The University Student Union at Stanislaus State has proposed a student tuition fee referendum to renovate the current Union Building on campus. If passed, student fees will increase by $209 every semester starting Fall 2019 to help cover the $52 million needed for the project.
USU needs student votes to progress with the Union Building renovation project. Current Stan State students will have a chance to vote in favor or against the fee increase on Thursday and Friday.
If passed the tuition fee increase won’t come into effect until Fall 2019, but students currently enrolled in the Fall 2015 semesters will be the ones voting on the fee increase.
According to a public notice posted by the Student Fee Advisory Committee, the proposal seeks to enhance and remodel the current University Union Building to brand it as the center of student life on campus.
“The fee increased requested by the University Student Union will help shape the programs, services and facilities – the essential building blocks to a fulfilling and meaningful college experience,” according to the Student Fee Advisory Committee’s public notice.
CSUS freshman Crystal Cabrera views the new building as beneficial for future upcoming students.
“It won't really be that beneficial for us but for future students they’ll have a chance to be more involved on campus and be able to enjoy themselves,” Cabrera said.
For junior Madison Toel the tuition fee increase wouldn't be much of an issue to her if it were for something more useful.
“In the scheme of things, $209 isn’t that much difference, however it seems to me like we don’t really need these things, a sleeping room is just not really necessary and a waste of space,” Toel said.
The total cost of the Union Building renovation would cost roughly $52 million and will take 30 years after the facility opens to be completely paid off. USU has reported to have $3.2 million in reserves, and $2.2 million will be used for the expansion project.
If students vote to not pass the proposed fee increase, USU has a planned to use a portion of their reserve to renovate and fix the current outdated Union Building.
“If the referendum to increase the fee for a new University Student Union does not pass, the University Student Union will be required to use a significant portion of the available reserves, a hefty portion of student dollars, to retrofit and repair a building that is already outdated and inadequate to our current student population,” according to the Student Fee Advisory Committee’s public notice.
Senior Angel Parra believes that USU should use their own budget to fix their building without the help of Stan State students.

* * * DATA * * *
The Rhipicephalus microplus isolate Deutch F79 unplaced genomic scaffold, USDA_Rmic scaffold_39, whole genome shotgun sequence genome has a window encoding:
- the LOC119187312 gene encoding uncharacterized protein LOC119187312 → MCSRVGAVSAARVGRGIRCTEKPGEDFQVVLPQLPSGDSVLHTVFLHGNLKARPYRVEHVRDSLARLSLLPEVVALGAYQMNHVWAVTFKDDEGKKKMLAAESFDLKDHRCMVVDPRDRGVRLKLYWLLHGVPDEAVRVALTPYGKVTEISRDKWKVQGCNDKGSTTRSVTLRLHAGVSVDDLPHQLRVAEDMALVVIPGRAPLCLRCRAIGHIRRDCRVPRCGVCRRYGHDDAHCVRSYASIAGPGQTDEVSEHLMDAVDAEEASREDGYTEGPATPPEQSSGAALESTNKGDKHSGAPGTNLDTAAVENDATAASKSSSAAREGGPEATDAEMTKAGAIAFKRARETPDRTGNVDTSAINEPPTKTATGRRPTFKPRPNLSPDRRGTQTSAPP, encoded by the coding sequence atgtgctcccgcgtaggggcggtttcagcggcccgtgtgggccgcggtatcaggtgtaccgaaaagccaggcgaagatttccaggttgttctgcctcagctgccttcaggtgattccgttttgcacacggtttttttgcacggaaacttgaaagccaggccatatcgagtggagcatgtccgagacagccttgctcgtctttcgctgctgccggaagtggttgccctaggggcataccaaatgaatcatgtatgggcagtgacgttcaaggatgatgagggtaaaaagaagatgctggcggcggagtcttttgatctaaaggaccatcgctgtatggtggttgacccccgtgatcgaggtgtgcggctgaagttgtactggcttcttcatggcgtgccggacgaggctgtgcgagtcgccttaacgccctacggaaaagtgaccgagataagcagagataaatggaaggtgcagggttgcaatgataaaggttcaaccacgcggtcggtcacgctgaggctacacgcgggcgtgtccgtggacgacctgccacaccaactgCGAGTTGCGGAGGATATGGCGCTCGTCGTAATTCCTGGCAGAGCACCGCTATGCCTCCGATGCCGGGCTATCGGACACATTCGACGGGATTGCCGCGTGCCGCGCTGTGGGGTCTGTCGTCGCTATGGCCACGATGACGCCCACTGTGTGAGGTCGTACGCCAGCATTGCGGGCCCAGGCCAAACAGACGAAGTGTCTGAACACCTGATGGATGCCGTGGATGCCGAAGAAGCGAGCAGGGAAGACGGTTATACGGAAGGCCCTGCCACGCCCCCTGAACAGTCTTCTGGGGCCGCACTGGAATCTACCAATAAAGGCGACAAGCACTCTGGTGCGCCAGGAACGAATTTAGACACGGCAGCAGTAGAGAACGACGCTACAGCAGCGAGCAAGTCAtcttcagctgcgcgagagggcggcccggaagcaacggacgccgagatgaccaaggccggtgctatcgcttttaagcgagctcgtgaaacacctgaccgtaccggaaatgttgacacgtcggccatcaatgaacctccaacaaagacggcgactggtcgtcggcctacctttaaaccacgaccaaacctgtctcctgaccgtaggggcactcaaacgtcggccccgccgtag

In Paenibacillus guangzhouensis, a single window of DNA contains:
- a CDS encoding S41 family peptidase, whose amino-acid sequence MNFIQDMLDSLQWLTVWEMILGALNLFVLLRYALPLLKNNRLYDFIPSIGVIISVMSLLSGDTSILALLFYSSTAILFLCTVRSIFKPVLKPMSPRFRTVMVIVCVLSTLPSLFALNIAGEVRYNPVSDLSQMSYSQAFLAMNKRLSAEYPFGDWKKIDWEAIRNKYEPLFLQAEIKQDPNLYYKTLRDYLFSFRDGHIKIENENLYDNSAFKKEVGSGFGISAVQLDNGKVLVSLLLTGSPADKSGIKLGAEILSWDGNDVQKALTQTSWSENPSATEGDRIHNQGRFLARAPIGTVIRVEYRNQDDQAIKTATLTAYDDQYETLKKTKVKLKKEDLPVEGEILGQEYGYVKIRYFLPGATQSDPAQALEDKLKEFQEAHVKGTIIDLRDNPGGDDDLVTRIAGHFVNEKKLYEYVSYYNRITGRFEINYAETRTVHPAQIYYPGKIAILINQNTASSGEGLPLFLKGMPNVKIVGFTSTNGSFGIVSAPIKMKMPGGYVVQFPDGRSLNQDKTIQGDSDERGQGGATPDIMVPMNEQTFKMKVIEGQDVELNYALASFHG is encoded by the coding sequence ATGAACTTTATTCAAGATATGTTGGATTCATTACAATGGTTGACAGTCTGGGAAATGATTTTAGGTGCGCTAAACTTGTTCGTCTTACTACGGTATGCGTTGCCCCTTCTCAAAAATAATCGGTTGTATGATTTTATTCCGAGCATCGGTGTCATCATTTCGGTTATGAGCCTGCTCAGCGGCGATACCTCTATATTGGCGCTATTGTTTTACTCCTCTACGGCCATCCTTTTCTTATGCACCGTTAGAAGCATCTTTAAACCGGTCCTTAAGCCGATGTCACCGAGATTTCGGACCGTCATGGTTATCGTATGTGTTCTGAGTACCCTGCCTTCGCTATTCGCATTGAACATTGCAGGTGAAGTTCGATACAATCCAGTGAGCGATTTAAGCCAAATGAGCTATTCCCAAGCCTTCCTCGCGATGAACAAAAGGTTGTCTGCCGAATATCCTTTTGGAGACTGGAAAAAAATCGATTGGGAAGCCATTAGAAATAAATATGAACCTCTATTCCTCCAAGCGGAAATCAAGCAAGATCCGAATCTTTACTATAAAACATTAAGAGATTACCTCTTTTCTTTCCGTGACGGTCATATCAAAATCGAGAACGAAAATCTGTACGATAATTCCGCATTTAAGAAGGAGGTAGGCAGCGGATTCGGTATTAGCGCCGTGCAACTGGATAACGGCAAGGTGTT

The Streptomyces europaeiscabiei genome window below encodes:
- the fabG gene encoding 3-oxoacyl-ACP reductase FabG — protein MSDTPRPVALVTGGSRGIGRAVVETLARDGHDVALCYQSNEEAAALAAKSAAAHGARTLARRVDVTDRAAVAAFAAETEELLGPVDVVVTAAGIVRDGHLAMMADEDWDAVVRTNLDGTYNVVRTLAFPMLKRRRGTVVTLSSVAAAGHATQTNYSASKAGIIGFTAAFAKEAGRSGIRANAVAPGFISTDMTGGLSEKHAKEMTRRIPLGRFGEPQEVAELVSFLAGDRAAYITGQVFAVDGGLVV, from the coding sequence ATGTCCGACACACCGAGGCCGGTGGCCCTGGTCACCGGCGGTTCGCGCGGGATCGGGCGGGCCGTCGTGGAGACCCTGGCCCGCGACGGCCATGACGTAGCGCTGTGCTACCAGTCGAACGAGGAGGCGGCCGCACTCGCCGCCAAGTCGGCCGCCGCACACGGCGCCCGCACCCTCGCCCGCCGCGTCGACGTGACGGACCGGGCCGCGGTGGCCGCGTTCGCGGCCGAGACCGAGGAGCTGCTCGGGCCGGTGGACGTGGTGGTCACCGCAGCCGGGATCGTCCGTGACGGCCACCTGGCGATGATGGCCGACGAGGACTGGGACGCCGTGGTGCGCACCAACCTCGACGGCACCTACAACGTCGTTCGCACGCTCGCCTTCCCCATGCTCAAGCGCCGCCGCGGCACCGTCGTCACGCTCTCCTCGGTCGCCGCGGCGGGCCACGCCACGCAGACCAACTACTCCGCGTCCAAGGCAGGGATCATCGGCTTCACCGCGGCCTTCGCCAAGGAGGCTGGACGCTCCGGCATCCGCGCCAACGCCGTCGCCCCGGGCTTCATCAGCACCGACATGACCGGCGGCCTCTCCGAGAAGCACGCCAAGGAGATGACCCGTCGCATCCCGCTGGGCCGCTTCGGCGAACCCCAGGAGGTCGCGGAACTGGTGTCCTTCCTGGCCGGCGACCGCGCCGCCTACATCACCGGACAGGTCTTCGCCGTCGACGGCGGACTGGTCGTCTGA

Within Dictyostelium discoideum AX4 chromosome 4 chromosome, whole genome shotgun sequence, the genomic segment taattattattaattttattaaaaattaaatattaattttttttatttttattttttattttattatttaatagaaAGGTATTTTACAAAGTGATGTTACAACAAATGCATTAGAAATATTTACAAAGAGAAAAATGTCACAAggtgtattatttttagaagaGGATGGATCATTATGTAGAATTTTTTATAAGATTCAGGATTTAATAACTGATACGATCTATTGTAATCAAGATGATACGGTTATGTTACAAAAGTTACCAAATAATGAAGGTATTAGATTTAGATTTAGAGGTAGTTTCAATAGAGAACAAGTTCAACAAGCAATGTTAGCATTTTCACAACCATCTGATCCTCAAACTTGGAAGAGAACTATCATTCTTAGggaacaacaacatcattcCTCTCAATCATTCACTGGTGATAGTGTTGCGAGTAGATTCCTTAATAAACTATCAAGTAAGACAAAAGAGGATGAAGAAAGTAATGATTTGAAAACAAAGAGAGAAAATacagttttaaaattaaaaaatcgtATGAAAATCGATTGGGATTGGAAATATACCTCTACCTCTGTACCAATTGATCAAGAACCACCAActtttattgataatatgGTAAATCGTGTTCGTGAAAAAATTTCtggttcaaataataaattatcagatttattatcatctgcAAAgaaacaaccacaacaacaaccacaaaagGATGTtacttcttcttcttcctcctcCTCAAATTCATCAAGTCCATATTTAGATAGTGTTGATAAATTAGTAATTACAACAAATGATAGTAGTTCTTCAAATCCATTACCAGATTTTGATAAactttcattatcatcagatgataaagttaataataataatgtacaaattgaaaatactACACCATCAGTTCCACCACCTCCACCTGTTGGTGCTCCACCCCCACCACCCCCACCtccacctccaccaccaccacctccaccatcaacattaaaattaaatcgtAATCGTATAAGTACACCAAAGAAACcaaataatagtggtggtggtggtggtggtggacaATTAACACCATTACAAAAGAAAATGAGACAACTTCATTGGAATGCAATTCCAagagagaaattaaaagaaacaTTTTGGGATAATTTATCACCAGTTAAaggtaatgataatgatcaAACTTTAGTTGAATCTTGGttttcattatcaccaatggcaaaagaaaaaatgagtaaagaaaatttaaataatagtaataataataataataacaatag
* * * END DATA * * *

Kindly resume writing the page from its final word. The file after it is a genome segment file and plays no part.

“Its honestly not needed, it’s a fairly large project that is not needed on this campus,” Parra said. “If there’s already some funding, why do they need to ask for more from the students? It’s just not right in my opinion.”
If Stan State students vote to pass the new fee increase, the new Union Building would include many accommodations that will be beneficial for students on campus. Some of the proposed enhancements to the Union Building include a sleeping room, a meditation room, a new ballroom, a bookstore inside the union and plans for a new auditorium on campus to be used for campus events.
For junior Jill Hamilton, her education doesn’t revolve around the current Union Building and doubts the new building would be any different.
“I understand the fee wants to make the Student Union the center of student life, for me personally it’s not the center of my student life, and I don’t see it changing,” Hamilton said. “I come to school for my classes and to get an education, I’ve never stepped foot in the Union. I really can’t see myself paying an additional $200 on top of all my other fees for something I don’t ever use.”
For Students for Quality Education’s President Raina Chelise and SQE’s Vice-President Araceli Hernandez the tuition raise will be an issue affecting all current and future students.
“Students should not have to pay more to get a better educational experience,” Chelise said. “ A raise in tuition will affect more than one student, it will affect all students now and in the future.”
SQE believes everyone deserves a chance at affordable higher education, and an increase in student fees would make it difficult for students to afford going to school.
“The main issue with this is that the money is coming from student pockets, who are already paying enough as it is,” Hernandez said.
There will be voting stations located at both Turlock and Stockton campus on Thursday and Friday. The polling station at the Stockton campus will be located in Acacia Lobby from 8 a.m. to 5 p.m. for both days. The polling station in the Turlock campus will be located in the University’s Event Center from 8 a.m. to 5 p.m. for both days.
This story first published in The Signal, the Stanislaus State student newspaper, available online at csusignal.com.